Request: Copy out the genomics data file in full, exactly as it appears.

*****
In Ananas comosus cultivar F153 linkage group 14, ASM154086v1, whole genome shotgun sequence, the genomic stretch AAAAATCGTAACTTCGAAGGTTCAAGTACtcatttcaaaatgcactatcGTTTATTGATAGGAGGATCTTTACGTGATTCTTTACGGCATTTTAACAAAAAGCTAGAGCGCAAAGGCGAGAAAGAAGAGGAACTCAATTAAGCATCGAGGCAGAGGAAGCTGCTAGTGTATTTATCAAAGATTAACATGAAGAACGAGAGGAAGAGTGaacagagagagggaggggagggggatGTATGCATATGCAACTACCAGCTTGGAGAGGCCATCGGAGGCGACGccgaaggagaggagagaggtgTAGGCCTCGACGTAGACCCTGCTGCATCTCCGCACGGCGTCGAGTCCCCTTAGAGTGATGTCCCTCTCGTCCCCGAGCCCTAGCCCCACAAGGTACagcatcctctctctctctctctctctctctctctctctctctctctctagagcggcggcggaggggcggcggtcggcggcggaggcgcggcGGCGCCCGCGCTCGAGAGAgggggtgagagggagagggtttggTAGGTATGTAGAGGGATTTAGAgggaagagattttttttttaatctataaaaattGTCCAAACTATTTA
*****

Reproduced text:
In Ananas comosus cultivar F153 linkage group 14, ASM154086v1, whole genome shotgun sequence, the genomic stretch AAAAATCGTAACTTCGAAGGTTCAAGTACtcatttcaaaatgcactatcGTTTATTGATAGGAGGATCTTTACGTGATTCTTTACGGCATTTTAACAAAAAGCTAGAGCGCAAAGGCGAGAAAGAAGAGGAACTCAATTAAGCATCGAGGCAGAGGAAGCTGCTAGTGTATTTATCAAAGATTAACATGAAGAACGAGAGGAAGAGTGaacagagagagggaggggagggggatGTATGCATATGCAACTACCAGCTTGGAGAGGCCATCGGAGGCGACGccgaaggagaggagagaggtgTAGGCCTCGACGTAGACCCTGCTGCATCTCCGCACGGCGTCGAGTCCCCTTAGAGTGATGTCCCTCTCGTCCCCGAGCCCTAGCCCCACAAGGTACagcatcctctctctctctctctctctctctctctctctctctctctctagagcggcggcggaggggcggcggtcggcggcggaggcgcggcGGCGCCCGCGCTCGAGAGAgggggtgagagggagagggtttggTAGGTATGTAGAGGGATTTAGAgggaagagattttttttttaatctataaaaattGTCCAAACTATTTA